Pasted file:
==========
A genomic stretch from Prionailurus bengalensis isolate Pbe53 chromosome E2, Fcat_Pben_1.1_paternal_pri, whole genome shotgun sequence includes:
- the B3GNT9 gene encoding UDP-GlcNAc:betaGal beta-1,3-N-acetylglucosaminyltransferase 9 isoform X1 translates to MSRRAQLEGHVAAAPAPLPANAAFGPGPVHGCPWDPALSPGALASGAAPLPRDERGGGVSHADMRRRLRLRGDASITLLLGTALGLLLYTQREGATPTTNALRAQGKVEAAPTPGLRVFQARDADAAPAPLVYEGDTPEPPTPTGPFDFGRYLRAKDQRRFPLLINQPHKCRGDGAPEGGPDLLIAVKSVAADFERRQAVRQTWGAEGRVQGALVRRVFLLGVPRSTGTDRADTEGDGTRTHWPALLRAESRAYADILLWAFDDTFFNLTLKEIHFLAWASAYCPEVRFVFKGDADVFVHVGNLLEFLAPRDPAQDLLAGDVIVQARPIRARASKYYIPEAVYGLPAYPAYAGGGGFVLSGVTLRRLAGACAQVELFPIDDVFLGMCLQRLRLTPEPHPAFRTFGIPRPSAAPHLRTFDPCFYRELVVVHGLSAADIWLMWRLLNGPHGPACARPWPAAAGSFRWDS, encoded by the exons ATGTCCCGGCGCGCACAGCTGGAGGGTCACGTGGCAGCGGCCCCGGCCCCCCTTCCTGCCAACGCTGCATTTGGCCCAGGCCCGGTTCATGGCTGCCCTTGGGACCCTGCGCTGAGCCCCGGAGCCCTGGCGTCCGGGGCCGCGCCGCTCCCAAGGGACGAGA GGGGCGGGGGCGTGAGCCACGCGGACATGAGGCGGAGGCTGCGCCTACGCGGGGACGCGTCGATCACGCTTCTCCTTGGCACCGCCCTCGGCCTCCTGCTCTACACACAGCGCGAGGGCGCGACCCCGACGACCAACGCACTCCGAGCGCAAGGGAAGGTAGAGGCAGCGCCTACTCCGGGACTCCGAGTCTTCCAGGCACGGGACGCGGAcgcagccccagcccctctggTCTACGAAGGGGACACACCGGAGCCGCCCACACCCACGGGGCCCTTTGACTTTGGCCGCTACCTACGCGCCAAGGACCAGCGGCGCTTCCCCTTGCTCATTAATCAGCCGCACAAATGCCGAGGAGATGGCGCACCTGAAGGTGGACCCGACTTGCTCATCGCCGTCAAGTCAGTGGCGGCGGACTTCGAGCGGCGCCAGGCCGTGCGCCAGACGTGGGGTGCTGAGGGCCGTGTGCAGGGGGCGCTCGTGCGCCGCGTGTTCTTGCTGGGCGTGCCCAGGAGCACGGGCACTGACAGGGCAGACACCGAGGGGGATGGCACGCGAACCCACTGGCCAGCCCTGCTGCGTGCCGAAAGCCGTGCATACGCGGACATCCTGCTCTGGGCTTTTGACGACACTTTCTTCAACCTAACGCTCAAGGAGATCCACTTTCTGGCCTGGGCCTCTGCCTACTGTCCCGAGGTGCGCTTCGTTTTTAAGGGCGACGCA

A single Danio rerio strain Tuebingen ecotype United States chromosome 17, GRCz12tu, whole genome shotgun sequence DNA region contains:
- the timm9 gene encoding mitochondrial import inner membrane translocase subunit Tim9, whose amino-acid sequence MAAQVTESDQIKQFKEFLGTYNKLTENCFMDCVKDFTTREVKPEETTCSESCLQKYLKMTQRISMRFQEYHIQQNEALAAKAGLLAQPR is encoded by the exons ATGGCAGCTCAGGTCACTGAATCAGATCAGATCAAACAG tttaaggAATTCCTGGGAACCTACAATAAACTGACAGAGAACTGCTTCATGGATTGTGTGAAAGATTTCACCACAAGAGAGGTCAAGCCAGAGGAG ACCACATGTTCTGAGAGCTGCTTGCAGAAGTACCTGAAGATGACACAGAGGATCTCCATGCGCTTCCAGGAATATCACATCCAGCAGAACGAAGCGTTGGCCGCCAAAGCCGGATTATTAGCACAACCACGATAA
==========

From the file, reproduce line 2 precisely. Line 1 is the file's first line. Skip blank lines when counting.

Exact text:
- the B3GNT9 gene encoding UDP-GlcNAc:betaGal beta-1,3-N-acetylglucosaminyltransferase 9 isoform X1 translates to MSRRAQLEGHVAAAPAPLPANAAFGPGPVHGCPWDPALSPGALASGAAPLPRDERGGGVSHADMRRRLRLRGDASITLLLGTALGLLLYTQREGATPTTNALRAQGKVEAAPTPGLRVFQARDADAAPAPLVYEGDTPEPPTPTGPFDFGRYLRAKDQRRFPLLINQPHKCRGDGAPEGGPDLLIAVKSVAADFERRQAVRQTWGAEGRVQGALVRRVFLLGVPRSTGTDRADTEGDGTRTHWPALLRAESRAYADILLWAFDDTFFNLTLKEIHFLAWASAYCPEVRFVFKGDADVFVHVGNLLEFLAPRDPAQDLLAGDVIVQARPIRARASKYYIPEAVYGLPAYPAYAGGGGFVLSGVTLRRLAGACAQVELFPIDDVFLGMCLQRLRLTPEPHPAFRTFGIPRPSAAPHLRTFDPCFYRELVVVHGLSAADIWLMWRLLNGPHGPACARPWPAAAGSFRWDS, encoded by the exons ATGTCCCGGCGCGCACAGCTGGAGGGTCACGTGGCAGCGGCCCCGGCCCCCCTTCCTGCCAACGCTGCATTTGGCCCAGGCCCGGTTCATGGCTGCCCTTGGGACCCTGCGCTGAGCCCCGGAGCCCTGGCGTCCGGGGCCGCGCCGCTCCCAAGGGACGAGA GGGGCGGGGGCGTGAGCCACGCGGACATGAGGCGGAGGCTGCGCCTACGCGGGGACGCGTCGATCACGCTTCTCCTTGGCACCGCCCTCGGCCTCCTGCTCTACACACAGCGCGAGGGCGCGACCCCGACGACCAACGCACTCCGAGCGCAAGGGAAGGTAGAGGCAGCGCCTACTCCGGGACTCCGAGTCTTCCAGGCACGGGACGCGGAcgcagccccagcccctctggTCTACGAAGGGGACACACCGGAGCCGCCCACACCCACGGGGCCCTTTGACTTTGGCCGCTACCTACGCGCCAAGGACCAGCGGCGCTTCCCCTTGCTCATTAATCAGCCGCACAAATGCCGAGGAGATGGCGCACCTGAAGGTGGACCCGACTTGCTCATCGCCGTCAAGTCAGTGGCGGCGGACTTCGAGCGGCGCCAGGCCGTGCGCCAGACGTGGGGTGCTGAGGGCCGTGTGCAGGGGGCGCTCGTGCGCCGCGTGTTCTTGCTGGGCGTGCCCAGGAGCACGGGCACTGACAGGGCAGACACCGAGGGGGATGGCACGCGAACCCACTGGCCAGCCCTGCTGCGTGCCGAAAGCCGTGCATACGCGGACATCCTGCTCTGGGCTTTTGACGACACTTTCTTCAACCTAACGCTCAAGGAGATCCACTTTCTGGCCTGGGCCTCTGCCTACTGTCCCGAGGTGCGCTTCGTTTTTAAGGGCGACGCA